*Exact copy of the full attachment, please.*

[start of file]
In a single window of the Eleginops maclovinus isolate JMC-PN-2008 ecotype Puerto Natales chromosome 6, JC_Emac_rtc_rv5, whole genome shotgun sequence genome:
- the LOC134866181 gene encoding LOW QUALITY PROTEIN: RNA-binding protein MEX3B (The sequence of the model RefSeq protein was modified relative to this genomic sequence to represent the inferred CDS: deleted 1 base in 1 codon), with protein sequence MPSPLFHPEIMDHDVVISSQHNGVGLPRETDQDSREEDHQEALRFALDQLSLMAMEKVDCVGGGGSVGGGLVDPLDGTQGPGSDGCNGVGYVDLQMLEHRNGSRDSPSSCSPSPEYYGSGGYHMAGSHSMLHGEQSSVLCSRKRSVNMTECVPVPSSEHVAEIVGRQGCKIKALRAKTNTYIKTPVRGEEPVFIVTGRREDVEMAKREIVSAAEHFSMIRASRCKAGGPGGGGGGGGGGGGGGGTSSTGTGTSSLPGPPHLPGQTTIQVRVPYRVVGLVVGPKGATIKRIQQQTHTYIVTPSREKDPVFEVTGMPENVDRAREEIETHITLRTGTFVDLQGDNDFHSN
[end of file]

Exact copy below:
In a single window of the Eleginops maclovinus isolate JMC-PN-2008 ecotype Puerto Natales chromosome 6, JC_Emac_rtc_rv5, whole genome shotgun sequence genome:
- the LOC134866181 gene encoding LOW QUALITY PROTEIN: RNA-binding protein MEX3B (The sequence of the model RefSeq protein was modified relative to this genomic sequence to represent the inferred CDS: deleted 1 base in 1 codon), with protein sequence MPSPLFHPEIMDHDVVISSQHNGVGLPRETDQDSREEDHQEALRFALDQLSLMAMEKVDCVGGGGSVGGGLVDPLDGTQGPGSDGCNGVGYVDLQMLEHRNGSRDSPSSCSPSPEYYGSGGYHMAGSHSMLHGEQSSVLCSRKRSVNMTECVPVPSSEHVAEIVGRQGCKIKALRAKTNTYIKTPVRGEEPVFIVTGRREDVEMAKREIVSAAEHFSMIRASRCKAGGPGGGGGGGGGGGGGGGTSSTGTGTSSLPGPPHLPGQTTIQVRVPYRVVGLVVGPKGATIKRIQQQTHTYIVTPSREKDPVFEVTGMPENVDRAREEIETHITLRTGTFVDLQGDNDFHSN